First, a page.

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The Story

 Clos Fourtet enjoys an ideal setting, with its 47 acres of walled vineyard atop a limestone-based plateau. Clos Fourtet was sold in 2001 by the the Lurton family for just under £42 million to the Cuvelier family. By lowering yields, encouraging malolactic fermentation in stainless-steel tanks and employing less new oak, Clos Fourtet shows greater precision. 

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Vintage 2018

2018 Bordeaux Vintage Report and recommendations

by Andrew Caillard MW

2018 is an exceptional year. The Bordeaux whites and sauternes are very good, but from an Australian perspective the excitement is all in the red wines. All sub regions produced examples of really good wines, but some performed better than others. Generally the very top estates made exemplary wines illustrating that the human factor and wealth can have a major impact on terroir! Over the last few weeks I have tasted around 350 to 400 wines, sometimes in large format forums like the UCG tastings or at various Chateaux. Nowadays it is difficult to taste the wines blind but density of colour, aromatic freshness, tannin density and overall balance are obvious indicators. In some instance I have tasted wines a few times enabling me to cross reference.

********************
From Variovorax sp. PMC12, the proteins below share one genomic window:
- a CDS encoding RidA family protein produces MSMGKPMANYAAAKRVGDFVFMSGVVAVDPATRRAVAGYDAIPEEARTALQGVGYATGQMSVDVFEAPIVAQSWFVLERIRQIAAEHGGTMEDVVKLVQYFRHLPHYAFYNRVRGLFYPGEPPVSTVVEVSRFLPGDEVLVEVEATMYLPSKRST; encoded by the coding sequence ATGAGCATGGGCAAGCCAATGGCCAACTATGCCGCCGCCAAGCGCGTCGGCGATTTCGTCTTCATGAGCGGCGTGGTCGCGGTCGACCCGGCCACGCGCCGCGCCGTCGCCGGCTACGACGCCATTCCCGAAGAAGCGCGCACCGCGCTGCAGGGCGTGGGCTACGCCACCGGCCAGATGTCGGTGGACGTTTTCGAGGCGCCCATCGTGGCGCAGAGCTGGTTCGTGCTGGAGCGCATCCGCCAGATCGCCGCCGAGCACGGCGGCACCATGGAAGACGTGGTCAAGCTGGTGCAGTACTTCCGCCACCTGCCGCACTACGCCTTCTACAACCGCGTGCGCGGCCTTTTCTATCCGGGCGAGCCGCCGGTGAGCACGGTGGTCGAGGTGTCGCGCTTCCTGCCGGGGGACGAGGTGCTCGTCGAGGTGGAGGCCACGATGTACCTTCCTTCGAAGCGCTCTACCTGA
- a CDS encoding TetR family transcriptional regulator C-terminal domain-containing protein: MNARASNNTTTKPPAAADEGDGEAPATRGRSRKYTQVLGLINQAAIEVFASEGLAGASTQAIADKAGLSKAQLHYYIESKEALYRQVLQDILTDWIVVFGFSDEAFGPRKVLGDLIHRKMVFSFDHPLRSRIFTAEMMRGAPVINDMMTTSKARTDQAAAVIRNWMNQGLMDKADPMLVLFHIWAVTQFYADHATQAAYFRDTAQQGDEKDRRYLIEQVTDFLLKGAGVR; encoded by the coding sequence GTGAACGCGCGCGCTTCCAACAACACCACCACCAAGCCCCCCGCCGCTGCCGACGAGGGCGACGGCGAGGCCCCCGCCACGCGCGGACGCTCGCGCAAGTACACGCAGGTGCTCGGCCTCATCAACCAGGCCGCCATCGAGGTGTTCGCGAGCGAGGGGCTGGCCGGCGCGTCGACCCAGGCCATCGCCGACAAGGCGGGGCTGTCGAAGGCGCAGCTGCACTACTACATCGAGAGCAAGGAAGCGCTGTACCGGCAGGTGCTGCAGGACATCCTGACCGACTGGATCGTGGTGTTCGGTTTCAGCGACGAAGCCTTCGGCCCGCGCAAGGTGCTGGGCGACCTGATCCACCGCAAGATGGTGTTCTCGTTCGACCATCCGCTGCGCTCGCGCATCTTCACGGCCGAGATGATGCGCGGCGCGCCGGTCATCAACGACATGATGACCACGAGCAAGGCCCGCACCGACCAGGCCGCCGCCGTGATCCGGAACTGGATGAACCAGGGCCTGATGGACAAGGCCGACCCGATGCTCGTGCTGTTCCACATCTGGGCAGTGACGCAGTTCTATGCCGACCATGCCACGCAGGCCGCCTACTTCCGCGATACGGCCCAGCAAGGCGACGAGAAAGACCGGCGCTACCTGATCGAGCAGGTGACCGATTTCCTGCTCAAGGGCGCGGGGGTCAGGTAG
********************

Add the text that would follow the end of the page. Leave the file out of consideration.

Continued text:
The weather until a few days ago has been clear with bright sunshine, warm days and a cool breeze. Temperatures have fallen now with more cloud cover and intermittent rains. While driving from Sauternes to St Emilion we drove through light hail but not enough to cause too many problems. In two weeks we have seen dormant vineyards and trees spring to life. The growing season is starting a touch early and of course people are worried about the chances of frost. After the devastating frost events of 2017 and the challenges created by hail and mildew during 2018, there is a feeling that climate change may well have an unpredictable impact on future  Bordeaux vintages.